Category Archives: Russian Orthodoxy

War and Eschatology

by George Persh | ελληνικά | Русский

Image Credit: iStock.com/Manakin

Any conflict, especially a military conflict, needs a clear rationale for why it occurs. Usually, this question should be answered by official representatives of the state. However, the situation in Russia after the beginning of the armed conflict with Ukraine is gradually beginning to be explained in religious terms. This language has moved beyond the confines of the church. Today it is already being used by Russian officials and the media. At the same time, their rhetoric is more radical than that of representatives of the Russian Orthodox Church; that is, official church preaching has become part of state propaganda.   

Russia’s war against Ukraine has made eschatological rhetoric and thinking key. Not only in a church sermon, but also in state propaganda, radical terms such as “desatanization of Ukraine” appear. Russian officials explicitly call the Ukrainian authorities “Satanists” and “open enemies of Christ,” and the cited goal is to “stop the supreme ruler of hell, whatever name he uses—Satan, Lucifer, or Iblis. For his goal is destruction,” according to Deputy Chairman of the Security Council Dmitry Medvedev in his Telegram. According to Russian Foreign Ministry spokeswoman Maria Zakharova, even the Canadian authorities who imposed sanctions on Patriarch Kirill are Satanists.

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Apocalypse Delayed: Patriarch Kirill on Restraining the Antichrist in Ukraine

by Maureen Perrie | български | ქართული | ελληνικά | Română | Русский | Српски

On 20 November 2022, Patriarch Kirill of Moscow celebrated his 76th birthday. At a reception to mark the occasion, held in the Cathedral of Christ the Savior in Moscow, the Patriarch warned his guests in apocalyptic terms of the current dangers facing Russia and the Russian Orthodox Church. Without explicitly mentioning the war in Ukraine, Kirill called on the Church to play an active part in “the struggle of our Fatherland against global evil” and against “this movement of the Antichrist, which is capable of destroying both the entire world and Russia.” All the forces of the Antichrist, he claimed, would be directed against Russia, because the Russia of today was the “restraining force” (uderzhivuaiushchii) that was mentioned in Scripture in relation to the appearance of the Antichrist in the world.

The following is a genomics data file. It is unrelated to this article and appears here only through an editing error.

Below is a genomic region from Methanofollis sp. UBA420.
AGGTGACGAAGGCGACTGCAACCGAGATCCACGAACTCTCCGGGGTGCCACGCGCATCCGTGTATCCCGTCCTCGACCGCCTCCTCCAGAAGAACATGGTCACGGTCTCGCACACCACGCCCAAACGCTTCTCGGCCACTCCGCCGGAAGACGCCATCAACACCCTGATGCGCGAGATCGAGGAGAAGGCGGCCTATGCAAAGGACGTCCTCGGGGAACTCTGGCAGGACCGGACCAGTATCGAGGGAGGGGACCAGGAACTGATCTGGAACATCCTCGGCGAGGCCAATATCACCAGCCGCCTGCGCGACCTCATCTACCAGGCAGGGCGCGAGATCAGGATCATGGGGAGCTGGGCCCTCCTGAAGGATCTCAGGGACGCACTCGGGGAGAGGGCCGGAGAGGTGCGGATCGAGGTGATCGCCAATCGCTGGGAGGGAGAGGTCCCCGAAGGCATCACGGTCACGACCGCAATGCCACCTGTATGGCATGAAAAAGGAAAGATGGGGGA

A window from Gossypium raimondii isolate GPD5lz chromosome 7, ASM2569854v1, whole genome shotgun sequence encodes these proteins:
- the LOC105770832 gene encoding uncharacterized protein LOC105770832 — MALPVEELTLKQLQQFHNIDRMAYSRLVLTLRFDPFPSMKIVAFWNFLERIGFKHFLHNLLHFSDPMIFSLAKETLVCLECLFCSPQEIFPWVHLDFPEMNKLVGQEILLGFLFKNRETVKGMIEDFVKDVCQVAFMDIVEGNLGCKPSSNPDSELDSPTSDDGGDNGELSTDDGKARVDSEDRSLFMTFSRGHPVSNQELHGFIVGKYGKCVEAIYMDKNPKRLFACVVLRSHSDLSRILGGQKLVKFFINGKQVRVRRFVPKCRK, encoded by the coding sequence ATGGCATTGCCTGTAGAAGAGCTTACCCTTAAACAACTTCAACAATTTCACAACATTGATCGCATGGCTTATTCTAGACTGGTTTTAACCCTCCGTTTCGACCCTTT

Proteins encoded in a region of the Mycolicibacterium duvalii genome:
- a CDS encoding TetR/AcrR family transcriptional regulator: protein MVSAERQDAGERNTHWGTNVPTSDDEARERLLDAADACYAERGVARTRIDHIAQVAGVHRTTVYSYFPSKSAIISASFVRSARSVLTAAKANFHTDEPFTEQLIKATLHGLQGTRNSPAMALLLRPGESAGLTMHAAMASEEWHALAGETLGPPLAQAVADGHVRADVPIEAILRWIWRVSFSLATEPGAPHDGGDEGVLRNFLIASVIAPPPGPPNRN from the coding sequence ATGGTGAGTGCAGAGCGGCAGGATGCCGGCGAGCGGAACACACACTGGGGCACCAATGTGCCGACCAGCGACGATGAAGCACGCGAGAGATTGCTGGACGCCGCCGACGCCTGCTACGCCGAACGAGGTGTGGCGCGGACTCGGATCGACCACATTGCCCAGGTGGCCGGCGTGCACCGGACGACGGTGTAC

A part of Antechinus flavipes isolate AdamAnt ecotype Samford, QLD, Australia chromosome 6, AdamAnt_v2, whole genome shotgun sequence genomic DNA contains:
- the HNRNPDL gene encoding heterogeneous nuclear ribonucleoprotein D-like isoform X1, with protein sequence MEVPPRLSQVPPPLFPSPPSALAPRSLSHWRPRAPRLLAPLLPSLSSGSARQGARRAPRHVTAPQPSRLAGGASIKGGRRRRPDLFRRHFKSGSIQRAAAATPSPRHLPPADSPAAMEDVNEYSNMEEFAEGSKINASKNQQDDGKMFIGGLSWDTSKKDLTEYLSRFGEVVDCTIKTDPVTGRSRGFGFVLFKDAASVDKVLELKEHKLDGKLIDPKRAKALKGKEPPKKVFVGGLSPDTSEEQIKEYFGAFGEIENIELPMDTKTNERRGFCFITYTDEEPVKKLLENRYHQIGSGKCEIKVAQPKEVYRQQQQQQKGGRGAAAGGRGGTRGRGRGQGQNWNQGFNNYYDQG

Speaking to the audience at his birthday reception that mostly comprised hierarchs of the Orthodox Church, Kirill evidently did not feel the need to explain the Biblical concept of the “restraining force.” Several months earlier, however, in a sermon he preached in the Cathedral of Christ the Saviour on 7 April, Kirill had called for prayers to be said for peace in Ukraine and for the preservation of the unity of the Orthodox Church. Why, he asked, had external forces attacked the “Russian land”? The Bible, he explained by way of an answer, contains a reference to a certain force that restrains the coming of the Antichrist into the world. It does not say what this force is: some think it was the Roman Empire; others believe it is the Church. The latter view is correct, Kirill claimed, but the restraining force is also “the entire pious people of all times and all countries, it is the Orthodox faith which lives and acts in the Orthodox Church.” This, he concluded, is why the enemies of the Church are now attacking its unity.

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Better the Godless East than the Immoral West
Great Power Logic and the Approach of the Russian Orthodox Church towards China

by Alicja Curanović | български | ελληνικά | Română | Русский | Српски

Image: iStock.com/Oleksii Liskonih